SCSU AGM 2019: Controversial motion to limit executive terms voted down

Questions on whether motion would remove president from office, procedural confusion dominate meeting

SCSU AGM 2019: Controversial motion to limit executive terms voted down

The 2019 Scarborough Campus Students’ Union (SCSU) Annual General Meeting (AGM) on November 27 got off to an exciting start with the introduction of two emergency motions. It ended anticlimactically when a room booking issue meant the meeting could not be extended beyond 9:00 pm, thus leaving many items unaddressed.

Members only had time to debate one motion, which proposed preventing executives from serving more than one term — a rule which could have potentially removed current President Chemi Lhamo from her position had it not been voted down. Other motions, including ones that called for solidarity with Hong Kong, implementing online voting, and discussing SCSU pay were all left unaddressed.

Electoral Equity Act

The Electoral Equity Act, which sought to limit the number of terms executives could serve in their undergraduate degree to one, proved to be a controversial motion.

After it was moved, long lines formed behind both microphones, and a member motioned to call the question, which would immediately stop the debate and trigger an automatic vote on the motion.

A member who opposed the call to question, however, was found to be using another individual’s voting card, which had 25 proxy votes. This prompted calls for a revote wherein the opposition still prevailed. The question was not called, and discussion on the act continued.

In the discussion that followed, a member pointed out that the language of the motion, which specifies that it take effect “immediately,” might call into question the legitimacy of Lhamo’s position, since she served as Vice-President Equity in the previous academic year. After another member successfully called the question, the membership voted down the motion.

In an interview after the meeting, the mover of the motion, Annie Sahagian, explained that the intention was not to remove Lhamo from office. Referencing this interpretation of the motion, she said, “I was going to amend that.” However, there was not enough time to do so as the question was called.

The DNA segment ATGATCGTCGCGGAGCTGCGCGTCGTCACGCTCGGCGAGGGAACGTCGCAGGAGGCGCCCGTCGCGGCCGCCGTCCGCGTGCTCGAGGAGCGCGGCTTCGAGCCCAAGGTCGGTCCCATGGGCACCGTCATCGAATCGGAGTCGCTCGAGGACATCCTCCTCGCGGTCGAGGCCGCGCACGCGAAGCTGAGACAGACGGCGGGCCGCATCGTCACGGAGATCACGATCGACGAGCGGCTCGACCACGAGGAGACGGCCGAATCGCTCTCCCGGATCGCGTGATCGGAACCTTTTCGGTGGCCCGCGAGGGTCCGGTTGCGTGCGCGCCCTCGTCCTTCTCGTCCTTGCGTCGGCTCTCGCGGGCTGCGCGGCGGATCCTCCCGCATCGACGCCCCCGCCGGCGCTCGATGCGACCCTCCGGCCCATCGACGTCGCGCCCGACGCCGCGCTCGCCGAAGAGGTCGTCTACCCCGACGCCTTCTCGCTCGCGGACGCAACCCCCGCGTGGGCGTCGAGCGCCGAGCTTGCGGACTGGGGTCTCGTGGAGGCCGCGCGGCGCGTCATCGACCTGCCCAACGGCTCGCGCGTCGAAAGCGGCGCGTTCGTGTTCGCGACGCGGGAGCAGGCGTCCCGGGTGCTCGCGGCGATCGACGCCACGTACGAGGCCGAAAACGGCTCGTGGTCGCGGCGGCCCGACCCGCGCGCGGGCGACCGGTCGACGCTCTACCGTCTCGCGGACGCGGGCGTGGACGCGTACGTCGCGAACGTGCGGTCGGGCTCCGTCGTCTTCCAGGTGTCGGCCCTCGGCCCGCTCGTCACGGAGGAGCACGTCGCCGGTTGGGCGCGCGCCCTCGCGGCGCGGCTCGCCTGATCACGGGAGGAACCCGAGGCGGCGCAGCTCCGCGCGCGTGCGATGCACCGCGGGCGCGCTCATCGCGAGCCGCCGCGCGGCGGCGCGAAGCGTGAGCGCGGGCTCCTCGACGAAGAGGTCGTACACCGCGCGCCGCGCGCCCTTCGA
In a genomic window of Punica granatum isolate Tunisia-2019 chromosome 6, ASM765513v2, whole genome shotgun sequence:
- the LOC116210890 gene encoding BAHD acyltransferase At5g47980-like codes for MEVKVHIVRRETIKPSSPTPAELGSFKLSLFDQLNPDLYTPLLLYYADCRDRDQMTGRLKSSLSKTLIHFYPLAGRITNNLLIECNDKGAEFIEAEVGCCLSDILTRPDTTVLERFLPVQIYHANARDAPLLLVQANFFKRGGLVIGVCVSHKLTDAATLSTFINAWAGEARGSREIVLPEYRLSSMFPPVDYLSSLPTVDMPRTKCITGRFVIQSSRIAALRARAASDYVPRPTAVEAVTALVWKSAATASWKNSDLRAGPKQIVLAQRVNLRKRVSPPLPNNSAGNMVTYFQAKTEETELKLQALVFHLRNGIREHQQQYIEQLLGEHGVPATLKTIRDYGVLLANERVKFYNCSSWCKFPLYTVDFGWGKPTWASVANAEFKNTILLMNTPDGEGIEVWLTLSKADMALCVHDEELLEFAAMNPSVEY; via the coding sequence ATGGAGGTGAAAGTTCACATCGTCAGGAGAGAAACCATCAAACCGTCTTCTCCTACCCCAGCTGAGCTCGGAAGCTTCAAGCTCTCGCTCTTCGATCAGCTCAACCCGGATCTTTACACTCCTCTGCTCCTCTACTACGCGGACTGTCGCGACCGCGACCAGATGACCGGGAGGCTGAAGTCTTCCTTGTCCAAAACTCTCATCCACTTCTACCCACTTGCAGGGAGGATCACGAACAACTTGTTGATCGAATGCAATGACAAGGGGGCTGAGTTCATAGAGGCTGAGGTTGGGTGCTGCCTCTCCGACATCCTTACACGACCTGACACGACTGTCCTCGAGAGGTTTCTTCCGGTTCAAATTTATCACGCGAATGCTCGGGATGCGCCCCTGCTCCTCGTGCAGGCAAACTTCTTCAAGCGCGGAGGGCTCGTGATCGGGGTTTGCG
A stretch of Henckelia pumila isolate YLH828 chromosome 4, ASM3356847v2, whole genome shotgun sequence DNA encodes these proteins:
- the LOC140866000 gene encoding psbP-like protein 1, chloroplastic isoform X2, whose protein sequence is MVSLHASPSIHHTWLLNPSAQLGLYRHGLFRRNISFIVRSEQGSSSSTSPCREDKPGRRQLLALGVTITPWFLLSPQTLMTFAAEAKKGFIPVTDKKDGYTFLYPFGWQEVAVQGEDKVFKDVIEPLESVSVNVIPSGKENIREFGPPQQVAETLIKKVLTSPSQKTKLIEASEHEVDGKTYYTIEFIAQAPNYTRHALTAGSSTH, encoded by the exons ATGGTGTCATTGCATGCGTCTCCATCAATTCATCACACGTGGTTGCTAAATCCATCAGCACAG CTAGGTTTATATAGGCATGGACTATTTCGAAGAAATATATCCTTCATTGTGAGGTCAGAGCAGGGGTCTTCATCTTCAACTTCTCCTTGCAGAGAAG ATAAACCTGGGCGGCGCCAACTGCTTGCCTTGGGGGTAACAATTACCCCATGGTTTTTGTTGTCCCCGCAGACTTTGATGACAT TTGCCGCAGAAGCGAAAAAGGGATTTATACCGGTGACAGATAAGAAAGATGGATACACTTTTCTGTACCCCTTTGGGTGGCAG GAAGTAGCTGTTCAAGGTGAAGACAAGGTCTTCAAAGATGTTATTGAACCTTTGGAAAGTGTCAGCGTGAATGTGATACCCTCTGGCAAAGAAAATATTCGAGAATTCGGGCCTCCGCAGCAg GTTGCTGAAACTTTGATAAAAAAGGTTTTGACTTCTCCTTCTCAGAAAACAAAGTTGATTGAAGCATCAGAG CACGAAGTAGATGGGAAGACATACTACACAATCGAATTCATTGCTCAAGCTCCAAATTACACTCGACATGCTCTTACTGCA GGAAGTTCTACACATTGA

The intended aim of the Electoral Equity Act was to encourage “student engagement, involvement and participation within SCSU,” explained Sahagian.

Sahagian is the sister of Carly Sahagian, the current Vice-President Academics and University Affairs. However, both parties say they did not collaborate on the motion, pointing out that this motion would prevent Carly from running for another term as well. Carly, along with Vice-President External Chaman Bukhari, were the only two executives to vote in favour of the motion. Vice-President Operations Ray Alibux abstained from voting, and the remaining three executives, including Lhamo, voted against the motion.

Emergency motion on Hong Kong protests

Shortly after the meeting was called to order and before the discussion on the Electoral Equity Act, Lhamo proposed an emergency motion be added to the end of the agenda. The motion, entitled “Student Solidarity for Hong Kong,” included resolutions to work with U of T to research “harassment within academic institutions of students who speak out against injustices” and to investigate “the pressure on students who are being instructed, manipulated or coerced into taking action by foreign influences.”

Lhamo told The Varsity that the investigation aspect of the motion seeks to protect international Chinese students from pressures by foreign influences, which she claimed the university was hesitant to do. The motion also calls for the SCSU to create a Lennon Wall on campus.

Lhamo also hopes this motion goes beyond the protests in Hong Kong, recalling the threats she faced and continues to receive, many with anti-Tibet sentiments since she is a vocal supporter of Tibetan sovereignty. She noted that she never received a report explaining the threats she faced, despite announcements that police had begun inquiries.

“I would hate to see that universities and external entities behave the way they did with me to any other students.”

Procedural hiccups